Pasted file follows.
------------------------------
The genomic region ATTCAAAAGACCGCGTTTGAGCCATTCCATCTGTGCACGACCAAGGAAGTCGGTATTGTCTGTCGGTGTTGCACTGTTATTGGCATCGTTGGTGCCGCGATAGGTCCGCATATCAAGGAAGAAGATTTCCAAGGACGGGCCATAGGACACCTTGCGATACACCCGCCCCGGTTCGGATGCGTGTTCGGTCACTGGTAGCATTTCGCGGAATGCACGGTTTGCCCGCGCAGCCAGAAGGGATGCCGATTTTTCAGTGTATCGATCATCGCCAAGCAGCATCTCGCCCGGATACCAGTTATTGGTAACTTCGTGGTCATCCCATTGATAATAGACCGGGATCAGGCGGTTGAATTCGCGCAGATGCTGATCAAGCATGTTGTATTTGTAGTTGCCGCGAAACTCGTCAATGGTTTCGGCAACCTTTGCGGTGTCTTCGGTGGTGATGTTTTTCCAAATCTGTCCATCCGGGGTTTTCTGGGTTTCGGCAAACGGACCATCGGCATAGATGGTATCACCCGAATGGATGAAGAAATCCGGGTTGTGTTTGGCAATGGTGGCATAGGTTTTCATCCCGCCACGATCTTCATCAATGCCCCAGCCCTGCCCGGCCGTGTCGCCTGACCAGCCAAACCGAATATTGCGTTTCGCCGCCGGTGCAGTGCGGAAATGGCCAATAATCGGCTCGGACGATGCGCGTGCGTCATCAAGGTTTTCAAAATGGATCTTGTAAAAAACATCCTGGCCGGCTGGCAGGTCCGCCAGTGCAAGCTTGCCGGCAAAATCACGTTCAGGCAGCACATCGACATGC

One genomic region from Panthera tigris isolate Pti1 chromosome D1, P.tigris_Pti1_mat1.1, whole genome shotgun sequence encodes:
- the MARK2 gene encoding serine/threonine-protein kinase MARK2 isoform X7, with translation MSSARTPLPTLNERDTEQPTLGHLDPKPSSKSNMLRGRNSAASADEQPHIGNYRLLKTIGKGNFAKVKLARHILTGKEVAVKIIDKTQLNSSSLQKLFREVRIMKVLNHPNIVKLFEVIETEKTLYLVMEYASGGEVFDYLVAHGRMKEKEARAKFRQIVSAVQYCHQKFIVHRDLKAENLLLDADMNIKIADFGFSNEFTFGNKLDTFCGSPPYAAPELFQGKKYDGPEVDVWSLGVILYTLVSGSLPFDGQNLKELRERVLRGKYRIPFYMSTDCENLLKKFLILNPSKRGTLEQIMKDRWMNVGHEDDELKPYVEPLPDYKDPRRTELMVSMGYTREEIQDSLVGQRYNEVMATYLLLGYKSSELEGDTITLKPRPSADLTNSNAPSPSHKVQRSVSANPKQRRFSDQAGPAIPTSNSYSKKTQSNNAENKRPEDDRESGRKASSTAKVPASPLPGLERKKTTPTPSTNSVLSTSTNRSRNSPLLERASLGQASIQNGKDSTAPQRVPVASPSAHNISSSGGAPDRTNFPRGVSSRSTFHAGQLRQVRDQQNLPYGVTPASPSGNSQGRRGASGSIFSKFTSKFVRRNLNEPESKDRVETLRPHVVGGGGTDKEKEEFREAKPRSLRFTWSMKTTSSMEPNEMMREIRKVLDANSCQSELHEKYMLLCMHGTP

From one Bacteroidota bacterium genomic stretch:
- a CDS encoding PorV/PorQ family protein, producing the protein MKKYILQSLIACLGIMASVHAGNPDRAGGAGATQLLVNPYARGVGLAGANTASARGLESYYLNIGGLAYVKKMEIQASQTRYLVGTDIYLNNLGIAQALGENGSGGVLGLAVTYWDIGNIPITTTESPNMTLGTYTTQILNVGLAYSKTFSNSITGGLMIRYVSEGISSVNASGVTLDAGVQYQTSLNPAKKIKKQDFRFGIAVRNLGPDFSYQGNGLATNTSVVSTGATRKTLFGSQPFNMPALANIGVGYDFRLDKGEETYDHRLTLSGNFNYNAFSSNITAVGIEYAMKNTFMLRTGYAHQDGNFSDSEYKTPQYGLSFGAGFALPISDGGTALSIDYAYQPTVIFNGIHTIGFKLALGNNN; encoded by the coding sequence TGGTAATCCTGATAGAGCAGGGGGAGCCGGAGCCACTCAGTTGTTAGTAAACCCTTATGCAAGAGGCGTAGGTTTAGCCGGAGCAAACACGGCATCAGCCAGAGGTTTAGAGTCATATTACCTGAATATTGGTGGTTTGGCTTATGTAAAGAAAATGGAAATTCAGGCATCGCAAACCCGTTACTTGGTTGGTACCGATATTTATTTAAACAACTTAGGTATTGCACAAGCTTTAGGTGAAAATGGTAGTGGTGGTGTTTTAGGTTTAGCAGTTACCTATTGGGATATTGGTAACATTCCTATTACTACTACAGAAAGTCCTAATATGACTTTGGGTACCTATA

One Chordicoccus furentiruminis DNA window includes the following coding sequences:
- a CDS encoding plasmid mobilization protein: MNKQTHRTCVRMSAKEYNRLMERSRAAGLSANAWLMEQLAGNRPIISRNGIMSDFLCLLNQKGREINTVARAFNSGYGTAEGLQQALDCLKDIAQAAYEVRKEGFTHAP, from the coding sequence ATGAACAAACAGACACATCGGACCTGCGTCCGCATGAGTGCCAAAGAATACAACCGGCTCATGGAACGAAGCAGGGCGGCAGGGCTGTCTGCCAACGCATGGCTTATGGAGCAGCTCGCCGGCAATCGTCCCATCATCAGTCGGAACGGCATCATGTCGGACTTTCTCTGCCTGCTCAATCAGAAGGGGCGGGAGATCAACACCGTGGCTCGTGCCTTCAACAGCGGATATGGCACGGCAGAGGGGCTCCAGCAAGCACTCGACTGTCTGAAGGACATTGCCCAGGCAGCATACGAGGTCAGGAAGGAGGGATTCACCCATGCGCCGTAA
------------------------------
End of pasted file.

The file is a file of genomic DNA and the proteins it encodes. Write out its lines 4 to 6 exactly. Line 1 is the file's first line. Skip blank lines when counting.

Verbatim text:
From one Bacteroidota bacterium genomic stretch:
- a CDS encoding PorV/PorQ family protein, producing the protein MKKYILQSLIACLGIMASVHAGNPDRAGGAGATQLLVNPYARGVGLAGANTASARGLESYYLNIGGLAYVKKMEIQASQTRYLVGTDIYLNNLGIAQALGENGSGGVLGLAVTYWDIGNIPITTTESPNMTLGTYTTQILNVGLAYSKTFSNSITGGLMIRYVSEGISSVNASGVTLDAGVQYQTSLNPAKKIKKQDFRFGIAVRNLGPDFSYQGNGLATNTSVVSTGATRKTLFGSQPFNMPALANIGVGYDFRLDKGEETYDHRLTLSGNFNYNAFSSNITAVGIEYAMKNTFMLRTGYAHQDGNFSDSEYKTPQYGLSFGAGFALPISDGGTALSIDYAYQPTVIFNGIHTIGFKLALGNNN; encoded by the coding sequence TGGTAATCCTGATAGAGCAGGGGGAGCCGGAGCCACTCAGTTGTTAGTAAACCCTTATGCAAGAGGCGTAGGTTTAGCCGGAGCAAACACGGCATCAGCCAGAGGTTTAGAGTCATATTACCTGAATATTGGTGGTTTGGCTTATGTAAAGAAAATGGAAATTCAGGCATCGCAAACCCGTTACTTGGTTGGTACCGATATTTATTTAAACAACTTAGGTATTGCACAAGCTTTAGGTGAAAATGGTAGTGGTGGTGTTTTAGGTTTAGCAGTTACCTATTGGGATATTGGTAACATTCCTATTACTACTACAGAAAGTCCTAATATGACTTTGGGTACCTATA

One Chordicoccus furentiruminis DNA window includes the following coding sequences: